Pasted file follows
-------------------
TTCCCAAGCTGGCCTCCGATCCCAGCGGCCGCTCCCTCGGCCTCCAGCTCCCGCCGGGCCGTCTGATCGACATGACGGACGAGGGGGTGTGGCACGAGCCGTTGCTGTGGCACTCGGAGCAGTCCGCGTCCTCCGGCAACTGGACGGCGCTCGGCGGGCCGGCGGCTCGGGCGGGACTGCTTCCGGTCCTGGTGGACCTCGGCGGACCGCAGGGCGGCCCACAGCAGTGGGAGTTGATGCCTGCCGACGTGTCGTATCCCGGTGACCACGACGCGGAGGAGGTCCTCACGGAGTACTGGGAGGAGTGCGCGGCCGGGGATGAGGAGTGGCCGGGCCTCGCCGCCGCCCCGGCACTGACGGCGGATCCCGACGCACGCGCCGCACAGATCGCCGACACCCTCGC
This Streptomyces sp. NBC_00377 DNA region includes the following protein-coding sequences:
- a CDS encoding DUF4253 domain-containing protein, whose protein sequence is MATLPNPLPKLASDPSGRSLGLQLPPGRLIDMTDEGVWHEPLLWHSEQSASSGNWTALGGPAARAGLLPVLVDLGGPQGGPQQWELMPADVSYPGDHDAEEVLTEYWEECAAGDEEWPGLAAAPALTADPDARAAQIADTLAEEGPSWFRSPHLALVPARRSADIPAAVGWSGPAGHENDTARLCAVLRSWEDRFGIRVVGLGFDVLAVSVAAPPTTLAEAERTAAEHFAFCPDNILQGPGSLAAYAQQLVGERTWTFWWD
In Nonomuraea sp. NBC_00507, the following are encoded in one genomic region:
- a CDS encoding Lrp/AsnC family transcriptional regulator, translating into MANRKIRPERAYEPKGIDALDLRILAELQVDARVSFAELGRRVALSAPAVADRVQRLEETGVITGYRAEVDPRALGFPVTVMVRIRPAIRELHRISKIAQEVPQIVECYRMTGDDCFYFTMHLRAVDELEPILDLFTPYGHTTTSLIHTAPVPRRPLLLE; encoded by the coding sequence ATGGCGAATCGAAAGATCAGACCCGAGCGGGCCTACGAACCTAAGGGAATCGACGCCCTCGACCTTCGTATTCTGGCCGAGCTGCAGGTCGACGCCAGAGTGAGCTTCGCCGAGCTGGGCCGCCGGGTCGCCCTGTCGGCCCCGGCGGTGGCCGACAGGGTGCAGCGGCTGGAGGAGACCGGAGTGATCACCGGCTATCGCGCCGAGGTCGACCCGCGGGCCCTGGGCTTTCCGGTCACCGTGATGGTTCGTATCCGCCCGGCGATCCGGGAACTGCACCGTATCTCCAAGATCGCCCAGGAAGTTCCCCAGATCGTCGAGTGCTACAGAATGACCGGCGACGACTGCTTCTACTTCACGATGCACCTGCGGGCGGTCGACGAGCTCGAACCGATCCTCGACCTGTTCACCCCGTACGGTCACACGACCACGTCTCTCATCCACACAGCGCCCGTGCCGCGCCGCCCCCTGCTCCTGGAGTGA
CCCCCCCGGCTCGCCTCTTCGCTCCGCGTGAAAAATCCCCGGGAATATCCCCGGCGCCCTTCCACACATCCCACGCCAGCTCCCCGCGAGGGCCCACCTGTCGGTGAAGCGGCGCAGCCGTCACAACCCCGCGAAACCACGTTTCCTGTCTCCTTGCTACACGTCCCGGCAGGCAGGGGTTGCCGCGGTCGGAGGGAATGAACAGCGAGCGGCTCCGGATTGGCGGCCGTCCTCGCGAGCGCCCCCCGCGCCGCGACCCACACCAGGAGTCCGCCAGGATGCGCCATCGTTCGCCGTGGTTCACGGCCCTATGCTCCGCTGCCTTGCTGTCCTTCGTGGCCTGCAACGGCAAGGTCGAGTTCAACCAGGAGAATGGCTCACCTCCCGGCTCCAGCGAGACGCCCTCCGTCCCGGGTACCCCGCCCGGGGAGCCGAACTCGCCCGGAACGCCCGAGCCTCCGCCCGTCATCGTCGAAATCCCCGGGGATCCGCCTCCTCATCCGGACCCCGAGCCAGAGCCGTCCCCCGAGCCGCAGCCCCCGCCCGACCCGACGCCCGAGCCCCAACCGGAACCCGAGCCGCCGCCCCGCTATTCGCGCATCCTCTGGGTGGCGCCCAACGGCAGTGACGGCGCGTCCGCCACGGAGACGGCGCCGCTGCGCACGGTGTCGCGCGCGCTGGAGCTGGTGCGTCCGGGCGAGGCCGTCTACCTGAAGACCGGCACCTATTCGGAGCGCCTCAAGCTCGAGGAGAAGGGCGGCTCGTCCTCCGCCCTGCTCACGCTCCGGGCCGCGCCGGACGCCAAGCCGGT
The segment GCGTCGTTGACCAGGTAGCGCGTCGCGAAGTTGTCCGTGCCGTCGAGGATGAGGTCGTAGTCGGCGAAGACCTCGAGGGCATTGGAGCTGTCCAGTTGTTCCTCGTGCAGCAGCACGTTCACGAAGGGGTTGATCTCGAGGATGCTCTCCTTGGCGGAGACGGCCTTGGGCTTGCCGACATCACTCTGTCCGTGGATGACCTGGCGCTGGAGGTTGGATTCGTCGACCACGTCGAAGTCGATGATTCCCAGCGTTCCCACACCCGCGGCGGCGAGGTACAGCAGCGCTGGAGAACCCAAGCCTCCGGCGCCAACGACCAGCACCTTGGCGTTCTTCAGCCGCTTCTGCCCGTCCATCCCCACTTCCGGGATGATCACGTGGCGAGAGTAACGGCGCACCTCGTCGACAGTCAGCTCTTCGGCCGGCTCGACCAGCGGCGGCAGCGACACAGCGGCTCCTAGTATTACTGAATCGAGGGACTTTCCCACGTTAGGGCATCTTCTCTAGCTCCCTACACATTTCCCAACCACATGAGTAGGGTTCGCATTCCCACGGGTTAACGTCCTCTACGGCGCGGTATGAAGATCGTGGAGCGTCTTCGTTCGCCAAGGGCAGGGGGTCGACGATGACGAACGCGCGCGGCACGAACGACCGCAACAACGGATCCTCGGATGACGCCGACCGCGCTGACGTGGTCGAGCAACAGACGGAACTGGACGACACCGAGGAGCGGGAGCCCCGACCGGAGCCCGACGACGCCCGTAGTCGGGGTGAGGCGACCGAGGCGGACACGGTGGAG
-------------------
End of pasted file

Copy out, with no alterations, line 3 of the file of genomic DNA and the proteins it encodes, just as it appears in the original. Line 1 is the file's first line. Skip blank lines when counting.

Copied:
- a CDS encoding DUF4253 domain-containing protein, whose protein sequence is MATLPNPLPKLASDPSGRSLGLQLPPGRLIDMTDEGVWHEPLLWHSEQSASSGNWTALGGPAARAGLLPVLVDLGGPQGGPQQWELMPADVSYPGDHDAEEVLTEYWEECAAGDEEWPGLAAAPALTADPDARAAQIADTLAEEGPSWFRSPHLALVPARRSADIPAAVGWSGPAGHENDTARLCAVLRSWEDRFGIRVVGLGFDVLAVSVAAPPTTLAEAERTAAEHFAFCPDNILQGPGSLAAYAQQLVGERTWTFWWD